Applying sound waves to a mouse’s head gently pushes molecular probes into the brain to manipulate activity there. The technique provides a noninvasive way to control specific brain circuits and may ultimately lead to treatments for conditions such as autism.
Researchers described the approach today at the 2018 Society for Neuroscience annual meeting in San Diego, California.
“Neural circuits are at the core of most diseases, but we don’t have methods of targeting specific neural circuits noninvasively,” says Jerzy Szablowski, a postdoctoral fellow in Mikhail Shapiro’s lab at the California Institute of Technology in Pasadena, who presented the work.
In an established technique called chemogenetics, researchers use a virus to ferry synthetic receptors into neurons. When a drug binds to the receptors, the reaction activates or inhibits the neurons.
With chemogenetics, however, researchers must inject the virus into the brain. The virus cannot enter from the blood, because a set of specialized cells form a blood-brain barrier. The injections require surgery and often damage the brain.
Szablowski and his colleagues used ultrasound to push the virus through the barrier in mice.
They injected the virus into the bloodstream of the mice. Then they injected microscopic gas bubbles and applied an ultrasound probe to the head, delivering a beam of sound waves to six spots across the hippocampus, a brain region that controls learning and memory. The sound waves cause the gas bubbles to vibrate, which exerts a gentle pressure on the blood-brain barrier, causing it to open temporarily. The viruses diffuse through the openings.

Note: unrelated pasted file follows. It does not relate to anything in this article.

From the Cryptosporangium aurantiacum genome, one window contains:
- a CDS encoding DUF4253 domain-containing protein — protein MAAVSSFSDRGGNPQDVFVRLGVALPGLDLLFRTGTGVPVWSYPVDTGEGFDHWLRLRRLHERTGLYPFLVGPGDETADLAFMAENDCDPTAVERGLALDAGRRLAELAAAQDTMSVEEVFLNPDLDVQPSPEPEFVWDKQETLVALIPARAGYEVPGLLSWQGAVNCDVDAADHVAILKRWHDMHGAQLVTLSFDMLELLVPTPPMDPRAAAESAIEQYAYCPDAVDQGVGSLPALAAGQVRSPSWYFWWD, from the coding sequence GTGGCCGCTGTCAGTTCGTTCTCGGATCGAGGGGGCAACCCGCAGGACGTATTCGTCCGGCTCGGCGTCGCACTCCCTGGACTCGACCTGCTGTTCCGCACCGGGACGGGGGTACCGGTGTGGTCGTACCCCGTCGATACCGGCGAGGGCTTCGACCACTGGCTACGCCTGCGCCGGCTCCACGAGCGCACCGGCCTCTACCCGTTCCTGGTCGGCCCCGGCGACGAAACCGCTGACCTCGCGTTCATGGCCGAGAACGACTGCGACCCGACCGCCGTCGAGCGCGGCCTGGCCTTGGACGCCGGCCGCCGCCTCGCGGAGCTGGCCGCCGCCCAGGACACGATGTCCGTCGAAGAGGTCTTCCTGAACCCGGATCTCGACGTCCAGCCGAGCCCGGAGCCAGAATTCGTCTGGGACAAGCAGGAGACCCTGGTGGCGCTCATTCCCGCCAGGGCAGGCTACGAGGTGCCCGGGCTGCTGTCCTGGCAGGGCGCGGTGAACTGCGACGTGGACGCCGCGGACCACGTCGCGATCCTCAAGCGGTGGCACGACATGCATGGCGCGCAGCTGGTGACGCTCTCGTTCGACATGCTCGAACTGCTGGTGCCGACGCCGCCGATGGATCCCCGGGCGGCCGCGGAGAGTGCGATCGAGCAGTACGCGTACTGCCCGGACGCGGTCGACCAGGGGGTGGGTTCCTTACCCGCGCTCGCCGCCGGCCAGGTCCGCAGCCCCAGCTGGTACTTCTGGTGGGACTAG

The beam is focused so that each application affects only an area about 1 to 4 millimeters in diameter, allowing researchers to precisely control what parts of the brain the virus infects.
After six to eight weeks, the mice produce the synthetic receptors throughout the hippocampus. Because of the properties of the virus, the receptors are expressed only in neurons that boost brain activity.
The researchers gave some of the mice a drug that binds to the receptors, dampening the activity of the neurons. They gave the mice three painful foot shocks in a chamber. A day later, control mice freeze when placed in the chamber — a sign that they formed fear memories. But mice given the drug do not freeze, suggesting that inhibiting the hippocampal neurons interferes with memory formation.
The researchers did not find signs that the receptors are expressed anywhere other than the hippocampus. And most of the brain appeared unaffected by the sound waves, although the researchers did see small areas of tissue damage.
Szablowski’s team is trying to improve the spatial accuracy of the sound waves. The researchers are also testing the technique in larger animals, such as rats. They described their method in the July issue of Nature Biomedical Engineering1.
For more reports from the 2018 Society for Neuroscience annual meeting, please click here.